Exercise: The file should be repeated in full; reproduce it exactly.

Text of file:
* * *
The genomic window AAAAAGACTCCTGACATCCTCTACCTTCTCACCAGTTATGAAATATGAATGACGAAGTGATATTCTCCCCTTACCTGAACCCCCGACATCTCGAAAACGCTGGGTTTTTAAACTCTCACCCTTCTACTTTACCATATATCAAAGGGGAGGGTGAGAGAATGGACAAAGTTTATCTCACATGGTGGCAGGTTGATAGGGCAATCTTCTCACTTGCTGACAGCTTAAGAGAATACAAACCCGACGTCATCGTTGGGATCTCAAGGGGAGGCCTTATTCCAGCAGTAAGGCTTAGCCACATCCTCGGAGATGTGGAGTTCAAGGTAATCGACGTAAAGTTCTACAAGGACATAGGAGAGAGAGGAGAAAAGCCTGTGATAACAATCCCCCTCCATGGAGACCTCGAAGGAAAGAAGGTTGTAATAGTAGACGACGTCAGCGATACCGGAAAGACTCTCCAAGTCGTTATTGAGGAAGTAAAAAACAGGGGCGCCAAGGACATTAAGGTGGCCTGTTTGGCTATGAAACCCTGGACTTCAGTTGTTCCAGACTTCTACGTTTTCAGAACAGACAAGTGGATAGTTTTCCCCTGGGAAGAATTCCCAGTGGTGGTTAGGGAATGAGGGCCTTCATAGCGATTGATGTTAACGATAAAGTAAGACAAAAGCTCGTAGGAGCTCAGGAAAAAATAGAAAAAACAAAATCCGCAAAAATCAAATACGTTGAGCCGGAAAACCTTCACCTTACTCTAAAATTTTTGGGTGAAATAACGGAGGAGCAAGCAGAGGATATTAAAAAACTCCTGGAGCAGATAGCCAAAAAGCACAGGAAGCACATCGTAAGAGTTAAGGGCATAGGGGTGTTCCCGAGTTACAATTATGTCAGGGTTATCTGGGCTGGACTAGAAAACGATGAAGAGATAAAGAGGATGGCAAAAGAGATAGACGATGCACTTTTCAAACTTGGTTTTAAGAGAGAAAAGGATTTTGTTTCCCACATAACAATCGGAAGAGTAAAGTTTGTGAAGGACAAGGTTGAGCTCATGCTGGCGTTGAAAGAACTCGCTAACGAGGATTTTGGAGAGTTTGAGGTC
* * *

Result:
The genomic window AAAAAGACTCCTGACATCCTCTACCTTCTCACCAGTTATGAAATATGAATGACGAAGTGATATTCTCCCCTTACCTGAACCCCCGACATCTCGAAAACGCTGGGTTTTTAAACTCTCACCCTTCTACTTTACCATATATCAAAGGGGAGGGTGAGAGAATGGACAAAGTTTATCTCACATGGTGGCAGGTTGATAGGGCAATCTTCTCACTTGCTGACAGCTTAAGAGAATACAAACCCGACGTCATCGTTGGGATCTCAAGGGGAGGCCTTATTCCAGCAGTAAGGCTTAGCCACATCCTCGGAGATGTGGAGTTCAAGGTAATCGACGTAAAGTTCTACAAGGACATAGGAGAGAGAGGAGAAAAGCCTGTGATAACAATCCCCCTCCATGGAGACCTCGAAGGAAAGAAGGTTGTAATAGTAGACGACGTCAGCGATACCGGAAAGACTCTCCAAGTCGTTATTGAGGAAGTAAAAAACAGGGGCGCCAAGGACATTAAGGTGGCCTGTTTGGCTATGAAACCCTGGACTTCAGTTGTTCCAGACTTCTACGTTTTCAGAACAGACAAGTGGATAGTTTTCCCCTGGGAAGAATTCCCAGTGGTGGTTAGGGAATGAGGGCCTTCATAGCGATTGATGTTAACGATAAAGTAAGACAAAAGCTCGTAGGAGCTCAGGAAAAAATAGAAAAAACAAAATCCGCAAAAATCAAATACGTTGAGCCGGAAAACCTTCACCTTACTCTAAAATTTTTGGGTGAAATAACGGAGGAGCAAGCAGAGGATATTAAAAAACTCCTGGAGCAGATAGCCAAAAAGCACAGGAAGCACATCGTAAGAGTTAAGGGCATAGGGGTGTTCCCGAGTTACAATTATGTCAGGGTTATCTGGGCTGGACTAGAAAACGATGAAGAGATAAAGAGGATGGCAAAAGAGATAGACGATGCACTTTTCAAACTTGGTTTTAAGAGAGAAAAGGATTTTGTTTCCCACATAACAATCGGAAGAGTAAAGTTTGTGAAGGACAAGGTTGAGCTCATGCTGGCGTTGAAAGAACTCGCTAACGAGGATTTTGGAGAGTTTGAGGTC